Liverpool Sound and Vision Rating * * * * *
Cast: Gabriel Paul, Catherine Dryden, Jake Curran, Steven Rostance, Kazeem Tosin Amore, Benjamin McMahon, Elena Valentine, Bobby Hirston, Liam Horrigan, David Kristopher-Brown, Loisa Sexton, Laura White.
The British obsession with murder is not about the act itself but the conviction on behalf of the reader or the artistic voyeur to see the restoration of justice, the balancing of the scales, done and unarguably dusted. The most despicable of crimes and acts against another person is everywhere, on television, in films, in literature, it seems the British cannot get enough and it is why murder is a popular genre to be part of; everybody wants to be the armchair detective.
Murder most foul, especially in the hands of the Cornley Polytechnic Drama Society as they perform against all odds Susie H.K. Brideswell’s Murder At Haversham Manor, a murder that soon turns to the death of theatre.
To perform as one in a show designed to be as farcical as possible, to be seen as ungainly, the absolute wreck of a company with all their jealousies and mean spirited ways coming to the foreground and have the word ham come across within the stage atmosphere, is nothing short of brilliant, truly the epitome of farce, something really only captured when one thinks of The Flint Street Nativity or the giant of the stage Noises Off. Mischief Theatre’s The Play That Goes Wrong should be seen in the same stunning realms as those particular plays.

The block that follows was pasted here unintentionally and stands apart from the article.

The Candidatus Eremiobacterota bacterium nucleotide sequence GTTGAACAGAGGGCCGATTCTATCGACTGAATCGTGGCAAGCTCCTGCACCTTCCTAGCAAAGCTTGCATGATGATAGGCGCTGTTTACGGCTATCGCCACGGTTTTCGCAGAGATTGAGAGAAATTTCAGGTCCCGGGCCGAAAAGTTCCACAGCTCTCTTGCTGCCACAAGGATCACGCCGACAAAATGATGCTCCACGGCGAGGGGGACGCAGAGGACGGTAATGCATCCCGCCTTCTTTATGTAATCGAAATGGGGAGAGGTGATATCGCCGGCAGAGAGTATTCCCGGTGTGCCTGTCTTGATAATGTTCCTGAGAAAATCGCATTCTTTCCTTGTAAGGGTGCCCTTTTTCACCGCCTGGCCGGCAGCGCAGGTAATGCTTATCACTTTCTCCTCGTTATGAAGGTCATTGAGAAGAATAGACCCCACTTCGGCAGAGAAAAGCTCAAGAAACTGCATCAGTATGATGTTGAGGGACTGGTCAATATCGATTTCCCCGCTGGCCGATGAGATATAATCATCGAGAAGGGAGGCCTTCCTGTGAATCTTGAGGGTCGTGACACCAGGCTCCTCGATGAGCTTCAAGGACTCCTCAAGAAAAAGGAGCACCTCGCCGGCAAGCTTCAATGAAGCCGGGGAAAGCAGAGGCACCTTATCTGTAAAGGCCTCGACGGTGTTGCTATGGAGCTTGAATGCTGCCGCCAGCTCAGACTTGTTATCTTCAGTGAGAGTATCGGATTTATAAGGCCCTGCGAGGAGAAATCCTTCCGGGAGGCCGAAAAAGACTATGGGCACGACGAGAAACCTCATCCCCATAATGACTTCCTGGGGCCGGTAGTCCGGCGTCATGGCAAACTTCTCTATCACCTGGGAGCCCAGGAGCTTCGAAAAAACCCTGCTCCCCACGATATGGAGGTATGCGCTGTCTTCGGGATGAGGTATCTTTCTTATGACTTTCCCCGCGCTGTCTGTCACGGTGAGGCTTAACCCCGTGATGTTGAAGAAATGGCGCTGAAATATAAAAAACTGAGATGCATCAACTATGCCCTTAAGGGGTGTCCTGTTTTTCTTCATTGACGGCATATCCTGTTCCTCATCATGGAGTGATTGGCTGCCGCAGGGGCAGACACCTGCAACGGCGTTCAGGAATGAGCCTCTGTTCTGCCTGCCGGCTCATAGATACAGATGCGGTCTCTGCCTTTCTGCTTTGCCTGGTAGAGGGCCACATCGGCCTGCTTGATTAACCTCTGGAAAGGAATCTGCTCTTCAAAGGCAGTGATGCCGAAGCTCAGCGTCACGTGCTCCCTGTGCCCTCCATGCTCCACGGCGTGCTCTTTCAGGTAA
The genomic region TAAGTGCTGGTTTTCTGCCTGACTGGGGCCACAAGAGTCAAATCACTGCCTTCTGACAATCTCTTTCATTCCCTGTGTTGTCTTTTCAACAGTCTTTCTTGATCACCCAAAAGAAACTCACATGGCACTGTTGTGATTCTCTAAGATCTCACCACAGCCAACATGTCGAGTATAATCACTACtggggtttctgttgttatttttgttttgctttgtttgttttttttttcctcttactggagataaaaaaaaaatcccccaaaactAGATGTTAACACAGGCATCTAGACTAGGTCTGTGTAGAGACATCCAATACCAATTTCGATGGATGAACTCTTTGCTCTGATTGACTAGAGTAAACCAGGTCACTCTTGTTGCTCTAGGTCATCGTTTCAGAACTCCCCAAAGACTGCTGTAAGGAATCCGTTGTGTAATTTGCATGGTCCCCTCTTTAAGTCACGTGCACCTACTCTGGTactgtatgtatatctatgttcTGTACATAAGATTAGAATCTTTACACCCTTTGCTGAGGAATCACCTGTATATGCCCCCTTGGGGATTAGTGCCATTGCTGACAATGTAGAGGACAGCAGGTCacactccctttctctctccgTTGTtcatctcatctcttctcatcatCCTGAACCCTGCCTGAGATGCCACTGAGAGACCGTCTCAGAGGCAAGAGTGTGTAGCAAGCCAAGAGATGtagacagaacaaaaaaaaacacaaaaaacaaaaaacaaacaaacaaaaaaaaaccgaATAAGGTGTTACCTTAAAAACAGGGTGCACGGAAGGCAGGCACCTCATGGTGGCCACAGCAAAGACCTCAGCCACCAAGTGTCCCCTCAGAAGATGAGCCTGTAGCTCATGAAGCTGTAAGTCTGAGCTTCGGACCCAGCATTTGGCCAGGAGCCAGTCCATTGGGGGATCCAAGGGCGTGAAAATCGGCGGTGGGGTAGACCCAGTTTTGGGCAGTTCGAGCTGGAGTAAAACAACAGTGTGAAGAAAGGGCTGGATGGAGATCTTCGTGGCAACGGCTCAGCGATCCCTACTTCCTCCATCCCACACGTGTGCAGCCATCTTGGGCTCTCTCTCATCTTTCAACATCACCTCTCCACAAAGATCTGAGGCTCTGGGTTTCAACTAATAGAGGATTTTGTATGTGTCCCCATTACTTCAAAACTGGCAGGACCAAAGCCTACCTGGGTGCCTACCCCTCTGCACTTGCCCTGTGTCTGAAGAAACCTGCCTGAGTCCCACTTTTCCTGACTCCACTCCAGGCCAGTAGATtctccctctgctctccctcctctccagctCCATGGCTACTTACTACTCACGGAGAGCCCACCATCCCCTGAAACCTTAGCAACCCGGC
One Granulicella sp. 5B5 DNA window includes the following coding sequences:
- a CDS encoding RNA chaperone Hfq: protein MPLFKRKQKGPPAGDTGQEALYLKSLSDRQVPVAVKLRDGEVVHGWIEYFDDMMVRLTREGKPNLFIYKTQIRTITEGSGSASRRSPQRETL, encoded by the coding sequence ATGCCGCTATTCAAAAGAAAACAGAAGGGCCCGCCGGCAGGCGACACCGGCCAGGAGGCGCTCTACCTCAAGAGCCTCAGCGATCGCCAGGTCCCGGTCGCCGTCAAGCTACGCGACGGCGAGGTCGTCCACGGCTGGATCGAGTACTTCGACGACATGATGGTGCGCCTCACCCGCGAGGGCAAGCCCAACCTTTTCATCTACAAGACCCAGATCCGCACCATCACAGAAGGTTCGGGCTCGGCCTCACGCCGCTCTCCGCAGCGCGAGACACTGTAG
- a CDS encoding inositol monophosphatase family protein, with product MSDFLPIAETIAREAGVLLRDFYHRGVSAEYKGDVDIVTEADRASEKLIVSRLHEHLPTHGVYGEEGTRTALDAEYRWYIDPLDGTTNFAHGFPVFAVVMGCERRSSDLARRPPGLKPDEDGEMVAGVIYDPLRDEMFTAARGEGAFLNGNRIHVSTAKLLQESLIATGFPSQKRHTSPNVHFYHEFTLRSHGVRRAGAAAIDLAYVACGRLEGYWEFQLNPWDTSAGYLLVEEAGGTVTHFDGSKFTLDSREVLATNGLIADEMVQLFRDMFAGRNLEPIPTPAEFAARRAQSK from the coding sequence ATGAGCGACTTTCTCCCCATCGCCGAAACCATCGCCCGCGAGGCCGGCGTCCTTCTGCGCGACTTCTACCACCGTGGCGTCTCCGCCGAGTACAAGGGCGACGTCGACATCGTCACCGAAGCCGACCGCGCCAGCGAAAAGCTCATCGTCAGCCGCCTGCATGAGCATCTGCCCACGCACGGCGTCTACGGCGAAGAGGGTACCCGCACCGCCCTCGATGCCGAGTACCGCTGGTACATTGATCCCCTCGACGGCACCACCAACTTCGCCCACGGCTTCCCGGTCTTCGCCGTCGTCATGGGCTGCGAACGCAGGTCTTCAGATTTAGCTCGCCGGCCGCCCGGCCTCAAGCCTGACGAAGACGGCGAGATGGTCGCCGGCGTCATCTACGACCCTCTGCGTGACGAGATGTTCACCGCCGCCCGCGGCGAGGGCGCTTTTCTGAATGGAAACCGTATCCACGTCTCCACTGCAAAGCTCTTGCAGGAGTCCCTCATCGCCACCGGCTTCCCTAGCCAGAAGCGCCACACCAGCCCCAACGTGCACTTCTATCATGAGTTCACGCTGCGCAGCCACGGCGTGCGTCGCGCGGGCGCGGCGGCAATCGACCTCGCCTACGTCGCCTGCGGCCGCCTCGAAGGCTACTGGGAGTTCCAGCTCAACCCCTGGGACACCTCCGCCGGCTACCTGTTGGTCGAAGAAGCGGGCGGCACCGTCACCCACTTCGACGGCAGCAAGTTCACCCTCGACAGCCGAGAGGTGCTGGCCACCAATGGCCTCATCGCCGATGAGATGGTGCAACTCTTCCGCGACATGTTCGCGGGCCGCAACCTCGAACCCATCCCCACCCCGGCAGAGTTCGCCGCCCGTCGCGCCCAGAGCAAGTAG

In a production that is faultless, that carries with it the absolute hope of humour, slapstick and comedy all in its weighty bag, it is near impossible to single out any actor for absolute praise but in the two leading female parts, stage hand Anne and Sandra, all the passions, hates and jealousy comes right out and takes the audience further than they can imagine; to witness this unfolding of the female psyche is played out with intensity and absolute drive.
Farce is difficult, problematic, if not played straight, if not convincing enough, it can be a mess, it takes genius to perform and be directed by, and for Mischief Theatre Director Mark Bell and the team on stage; the farce was perfectly presented, keenly and strictly adhered to and a true pleasure to see being performed inside Chester’s Storyhouse Theatre.
The Play That Goes Wrong is undoubtedly one of the great farces of our times, one that stands shoulder to shoulder with Michael Frayn and Tim Firth.
Ian D. Hall